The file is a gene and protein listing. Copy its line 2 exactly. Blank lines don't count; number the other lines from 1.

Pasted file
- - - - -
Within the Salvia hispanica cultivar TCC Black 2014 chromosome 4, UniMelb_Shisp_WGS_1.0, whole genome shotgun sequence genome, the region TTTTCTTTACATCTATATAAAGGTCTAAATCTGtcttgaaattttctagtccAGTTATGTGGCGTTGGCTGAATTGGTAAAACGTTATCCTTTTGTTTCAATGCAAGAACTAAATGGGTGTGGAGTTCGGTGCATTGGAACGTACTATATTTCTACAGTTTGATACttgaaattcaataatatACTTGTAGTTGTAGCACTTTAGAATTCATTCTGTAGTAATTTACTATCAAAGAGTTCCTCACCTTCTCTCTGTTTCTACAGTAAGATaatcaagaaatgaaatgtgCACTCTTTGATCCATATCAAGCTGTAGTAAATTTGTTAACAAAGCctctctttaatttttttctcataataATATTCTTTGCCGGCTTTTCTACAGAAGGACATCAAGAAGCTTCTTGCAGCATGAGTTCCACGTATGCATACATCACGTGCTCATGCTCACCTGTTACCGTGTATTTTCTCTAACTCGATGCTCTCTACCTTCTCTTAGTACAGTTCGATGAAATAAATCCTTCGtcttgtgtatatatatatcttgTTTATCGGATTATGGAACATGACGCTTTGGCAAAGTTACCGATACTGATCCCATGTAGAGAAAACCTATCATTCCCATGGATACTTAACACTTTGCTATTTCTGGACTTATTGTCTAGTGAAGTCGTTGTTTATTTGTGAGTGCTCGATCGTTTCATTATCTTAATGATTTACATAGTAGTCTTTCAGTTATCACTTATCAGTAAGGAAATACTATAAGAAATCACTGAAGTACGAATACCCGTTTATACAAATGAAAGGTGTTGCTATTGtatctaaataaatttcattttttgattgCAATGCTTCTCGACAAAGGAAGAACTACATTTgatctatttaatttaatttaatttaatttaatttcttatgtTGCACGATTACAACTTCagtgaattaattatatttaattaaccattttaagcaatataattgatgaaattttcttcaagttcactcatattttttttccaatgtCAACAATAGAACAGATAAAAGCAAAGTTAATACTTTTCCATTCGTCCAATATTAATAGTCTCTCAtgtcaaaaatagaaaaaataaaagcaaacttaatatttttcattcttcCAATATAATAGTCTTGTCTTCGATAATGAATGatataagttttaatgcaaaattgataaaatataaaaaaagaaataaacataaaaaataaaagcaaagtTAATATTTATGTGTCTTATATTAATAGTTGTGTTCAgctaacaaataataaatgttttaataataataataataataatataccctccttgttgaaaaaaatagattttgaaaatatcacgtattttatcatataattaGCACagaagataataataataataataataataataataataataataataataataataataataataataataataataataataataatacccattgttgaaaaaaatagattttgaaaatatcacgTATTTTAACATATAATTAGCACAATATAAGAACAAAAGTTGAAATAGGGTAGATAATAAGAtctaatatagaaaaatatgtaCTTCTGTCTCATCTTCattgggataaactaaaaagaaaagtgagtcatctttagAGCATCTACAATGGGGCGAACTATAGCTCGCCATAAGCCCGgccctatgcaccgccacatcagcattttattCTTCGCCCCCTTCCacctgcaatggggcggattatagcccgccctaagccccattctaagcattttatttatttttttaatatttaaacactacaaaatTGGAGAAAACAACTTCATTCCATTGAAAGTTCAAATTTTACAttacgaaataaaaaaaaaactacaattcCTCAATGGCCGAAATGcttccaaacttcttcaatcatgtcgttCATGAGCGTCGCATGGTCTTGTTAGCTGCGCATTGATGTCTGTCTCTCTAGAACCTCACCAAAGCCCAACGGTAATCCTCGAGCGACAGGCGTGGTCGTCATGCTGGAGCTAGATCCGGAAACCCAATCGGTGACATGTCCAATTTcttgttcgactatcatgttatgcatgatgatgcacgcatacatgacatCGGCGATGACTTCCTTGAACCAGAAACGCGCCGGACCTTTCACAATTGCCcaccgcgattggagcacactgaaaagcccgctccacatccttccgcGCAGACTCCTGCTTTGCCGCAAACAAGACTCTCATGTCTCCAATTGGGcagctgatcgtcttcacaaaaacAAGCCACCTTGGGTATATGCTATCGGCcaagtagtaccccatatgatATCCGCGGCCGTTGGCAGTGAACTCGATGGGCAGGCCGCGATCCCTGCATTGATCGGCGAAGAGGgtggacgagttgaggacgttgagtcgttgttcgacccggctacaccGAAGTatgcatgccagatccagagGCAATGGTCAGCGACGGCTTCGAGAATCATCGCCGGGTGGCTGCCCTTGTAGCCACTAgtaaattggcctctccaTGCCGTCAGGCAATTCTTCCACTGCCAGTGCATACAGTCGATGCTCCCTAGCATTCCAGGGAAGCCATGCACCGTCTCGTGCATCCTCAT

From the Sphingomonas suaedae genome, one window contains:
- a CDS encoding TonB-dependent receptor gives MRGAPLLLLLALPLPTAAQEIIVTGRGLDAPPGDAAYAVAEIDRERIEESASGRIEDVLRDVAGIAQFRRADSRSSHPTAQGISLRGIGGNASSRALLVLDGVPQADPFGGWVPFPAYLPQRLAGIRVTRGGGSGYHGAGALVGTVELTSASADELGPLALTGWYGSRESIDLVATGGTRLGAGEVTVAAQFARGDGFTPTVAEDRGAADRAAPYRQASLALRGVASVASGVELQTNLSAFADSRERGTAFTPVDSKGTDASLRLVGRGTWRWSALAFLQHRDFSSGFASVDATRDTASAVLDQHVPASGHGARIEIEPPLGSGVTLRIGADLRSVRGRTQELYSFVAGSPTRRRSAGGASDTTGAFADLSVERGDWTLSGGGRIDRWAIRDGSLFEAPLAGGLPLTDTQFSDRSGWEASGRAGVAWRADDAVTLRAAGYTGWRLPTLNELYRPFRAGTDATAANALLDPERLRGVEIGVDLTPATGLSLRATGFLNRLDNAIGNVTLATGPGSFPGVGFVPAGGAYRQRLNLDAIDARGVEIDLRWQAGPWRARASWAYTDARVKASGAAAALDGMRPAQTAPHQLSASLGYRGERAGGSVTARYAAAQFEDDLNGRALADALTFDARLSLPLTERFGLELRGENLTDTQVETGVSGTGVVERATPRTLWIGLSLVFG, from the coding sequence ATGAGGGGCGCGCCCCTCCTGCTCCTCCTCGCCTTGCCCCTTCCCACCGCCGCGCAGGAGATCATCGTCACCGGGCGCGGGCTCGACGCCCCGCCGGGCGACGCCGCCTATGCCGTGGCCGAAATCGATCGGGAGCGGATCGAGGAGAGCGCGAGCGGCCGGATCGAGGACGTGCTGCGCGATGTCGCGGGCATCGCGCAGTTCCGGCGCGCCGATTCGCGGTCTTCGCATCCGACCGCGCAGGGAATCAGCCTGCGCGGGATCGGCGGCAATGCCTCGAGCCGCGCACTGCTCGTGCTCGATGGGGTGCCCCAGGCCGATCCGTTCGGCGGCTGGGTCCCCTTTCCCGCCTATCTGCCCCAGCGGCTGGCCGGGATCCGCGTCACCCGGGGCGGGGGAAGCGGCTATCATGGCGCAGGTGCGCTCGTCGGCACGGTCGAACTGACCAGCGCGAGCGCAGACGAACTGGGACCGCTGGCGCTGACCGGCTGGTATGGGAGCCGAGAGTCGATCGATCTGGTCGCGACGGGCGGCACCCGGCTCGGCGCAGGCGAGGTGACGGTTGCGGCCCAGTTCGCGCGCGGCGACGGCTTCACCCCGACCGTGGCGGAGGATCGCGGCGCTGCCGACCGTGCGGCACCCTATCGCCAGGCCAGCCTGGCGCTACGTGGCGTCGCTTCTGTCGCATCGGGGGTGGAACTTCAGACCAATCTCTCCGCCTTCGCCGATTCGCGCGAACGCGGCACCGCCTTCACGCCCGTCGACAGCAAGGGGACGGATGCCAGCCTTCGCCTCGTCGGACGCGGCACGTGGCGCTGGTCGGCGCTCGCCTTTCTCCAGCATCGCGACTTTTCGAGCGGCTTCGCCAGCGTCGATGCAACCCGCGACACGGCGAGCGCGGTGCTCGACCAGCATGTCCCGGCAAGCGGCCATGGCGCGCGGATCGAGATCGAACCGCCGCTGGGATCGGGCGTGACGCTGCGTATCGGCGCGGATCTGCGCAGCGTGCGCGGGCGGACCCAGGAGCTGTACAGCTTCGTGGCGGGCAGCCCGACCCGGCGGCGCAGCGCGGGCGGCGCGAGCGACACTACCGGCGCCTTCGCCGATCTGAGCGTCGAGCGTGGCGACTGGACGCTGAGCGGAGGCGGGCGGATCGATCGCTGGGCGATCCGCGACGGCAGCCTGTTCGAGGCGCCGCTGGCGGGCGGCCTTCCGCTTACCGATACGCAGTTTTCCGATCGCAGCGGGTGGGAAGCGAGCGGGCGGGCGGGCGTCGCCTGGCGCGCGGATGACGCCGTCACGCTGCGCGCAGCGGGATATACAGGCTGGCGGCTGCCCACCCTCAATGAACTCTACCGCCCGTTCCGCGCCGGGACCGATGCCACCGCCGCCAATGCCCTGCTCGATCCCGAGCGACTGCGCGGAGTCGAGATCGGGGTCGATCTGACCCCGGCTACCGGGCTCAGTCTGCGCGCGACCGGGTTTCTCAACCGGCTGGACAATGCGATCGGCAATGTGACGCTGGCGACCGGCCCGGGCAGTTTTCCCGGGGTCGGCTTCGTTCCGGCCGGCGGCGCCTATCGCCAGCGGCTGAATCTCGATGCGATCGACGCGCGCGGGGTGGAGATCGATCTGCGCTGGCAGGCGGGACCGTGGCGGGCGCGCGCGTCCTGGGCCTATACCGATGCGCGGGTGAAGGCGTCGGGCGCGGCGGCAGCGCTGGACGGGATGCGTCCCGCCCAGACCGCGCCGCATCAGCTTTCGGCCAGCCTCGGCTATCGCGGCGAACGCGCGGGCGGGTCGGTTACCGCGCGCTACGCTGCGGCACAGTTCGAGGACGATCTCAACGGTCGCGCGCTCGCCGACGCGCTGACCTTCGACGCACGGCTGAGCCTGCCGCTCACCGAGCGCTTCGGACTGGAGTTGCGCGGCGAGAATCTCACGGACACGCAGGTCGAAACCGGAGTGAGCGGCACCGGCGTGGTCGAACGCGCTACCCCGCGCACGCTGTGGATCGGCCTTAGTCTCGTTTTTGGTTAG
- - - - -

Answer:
From the Sphingomonas suaedae genome, one window contains: